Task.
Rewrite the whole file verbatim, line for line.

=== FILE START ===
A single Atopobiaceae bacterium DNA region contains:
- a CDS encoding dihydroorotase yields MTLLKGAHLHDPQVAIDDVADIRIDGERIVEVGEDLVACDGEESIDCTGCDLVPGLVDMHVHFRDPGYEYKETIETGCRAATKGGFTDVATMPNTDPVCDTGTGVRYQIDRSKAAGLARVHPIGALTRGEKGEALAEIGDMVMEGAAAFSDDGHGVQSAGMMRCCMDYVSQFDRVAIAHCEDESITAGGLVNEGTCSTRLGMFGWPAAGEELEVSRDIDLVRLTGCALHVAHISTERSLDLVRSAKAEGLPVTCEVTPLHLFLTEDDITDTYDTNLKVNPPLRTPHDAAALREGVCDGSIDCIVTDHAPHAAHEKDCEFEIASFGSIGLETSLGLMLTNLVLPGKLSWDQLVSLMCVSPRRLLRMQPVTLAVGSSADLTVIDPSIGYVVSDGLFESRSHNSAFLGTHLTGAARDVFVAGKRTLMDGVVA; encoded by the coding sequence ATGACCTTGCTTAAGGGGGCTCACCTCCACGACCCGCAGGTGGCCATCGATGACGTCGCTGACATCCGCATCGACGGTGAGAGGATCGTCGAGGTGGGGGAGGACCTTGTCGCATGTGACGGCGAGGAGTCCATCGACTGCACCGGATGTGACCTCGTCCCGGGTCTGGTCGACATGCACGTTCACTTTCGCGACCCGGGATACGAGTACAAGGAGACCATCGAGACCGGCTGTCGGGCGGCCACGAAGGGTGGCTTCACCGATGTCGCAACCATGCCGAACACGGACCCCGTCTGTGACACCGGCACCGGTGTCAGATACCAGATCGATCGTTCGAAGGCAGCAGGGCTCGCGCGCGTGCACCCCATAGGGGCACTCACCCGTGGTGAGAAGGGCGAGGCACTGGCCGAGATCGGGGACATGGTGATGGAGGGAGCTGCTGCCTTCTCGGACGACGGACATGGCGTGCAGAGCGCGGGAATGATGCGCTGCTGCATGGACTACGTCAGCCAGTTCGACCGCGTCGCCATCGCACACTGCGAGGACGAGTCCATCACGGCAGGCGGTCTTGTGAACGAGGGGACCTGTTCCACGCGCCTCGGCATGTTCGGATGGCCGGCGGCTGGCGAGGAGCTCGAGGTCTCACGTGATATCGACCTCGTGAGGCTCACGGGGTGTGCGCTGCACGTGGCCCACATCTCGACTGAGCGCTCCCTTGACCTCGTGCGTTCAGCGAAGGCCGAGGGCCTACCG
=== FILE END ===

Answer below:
A single Atopobiaceae bacterium DNA region contains:
- a CDS encoding dihydroorotase yields MTLLKGAHLHDPQVAIDDVADIRIDGERIVEVGEDLVACDGEESIDCTGCDLVPGLVDMHVHFRDPGYEYKETIETGCRAATKGGFTDVATMPNTDPVCDTGTGVRYQIDRSKAAGLARVHPIGALTRGEKGEALAEIGDMVMEGAAAFSDDGHGVQSAGMMRCCMDYVSQFDRVAIAHCEDESITAGGLVNEGTCSTRLGMFGWPAAGEELEVSRDIDLVRLTGCALHVAHISTERSLDLVRSAKAEGLPVTCEVTPLHLFLTEDDITDTYDTNLKVNPPLRTPHDAAALREGVCDGSIDCIVTDHAPHAAHEKDCEFEIASFGSIGLETSLGLMLTNLVLPGKLSWDQLVSLMCVSPRRLLRMQPVTLAVGSSADLTVIDPSIGYVVSDGLFESRSHNSAFLGTHLTGAARDVFVAGKRTLMDGVVA; encoded by the coding sequence ATGACCTTGCTTAAGGGGGCTCACCTCCACGACCCGCAGGTGGCCATCGATGACGTCGCTGACATCCGCATCGACGGTGAGAGGATCGTCGAGGTGGGGGAGGACCTTGTCGCATGTGACGGCGAGGAGTCCATCGACTGCACCGGATGTGACCTCGTCCCGGGTCTGGTCGACATGCACGTTCACTTTCGCGACCCGGGATACGAGTACAAGGAGACCATCGAGACCGGCTGTCGGGCGGCCACGAAGGGTGGCTTCACCGATGTCGCAACCATGCCGAACACGGACCCCGTCTGTGACACCGGCACCGGTGTCAGATACCAGATCGATCGTTCGAAGGCAGCAGGGCTCGCGCGCGTGCACCCCATAGGGGCACTCACCCGTGGTGAGAAGGGCGAGGCACTGGCCGAGATCGGGGACATGGTGATGGAGGGAGCTGCTGCCTTCTCGGACGACGGACATGGCGTGCAGAGCGCGGGAATGATGCGCTGCTGCATGGACTACGTCAGCCAGTTCGACCGCGTCGCCATCGCACACTGCGAGGACGAGTCCATCACGGCAGGCGGTCTTGTGAACGAGGGGACCTGTTCCACGCGCCTCGGCATGTTCGGATGGCCGGCGGCTGGCGAGGAGCTCGAGGTCTCACGTGATATCGACCTCGTGAGGCTCACGGGGTGTGCGCTGCACGTGGCCCACATCTCGACTGAGCGCTCCCTTGACCTCGTGCGTTCAGCGAAGGCCGAGGGCCTACCG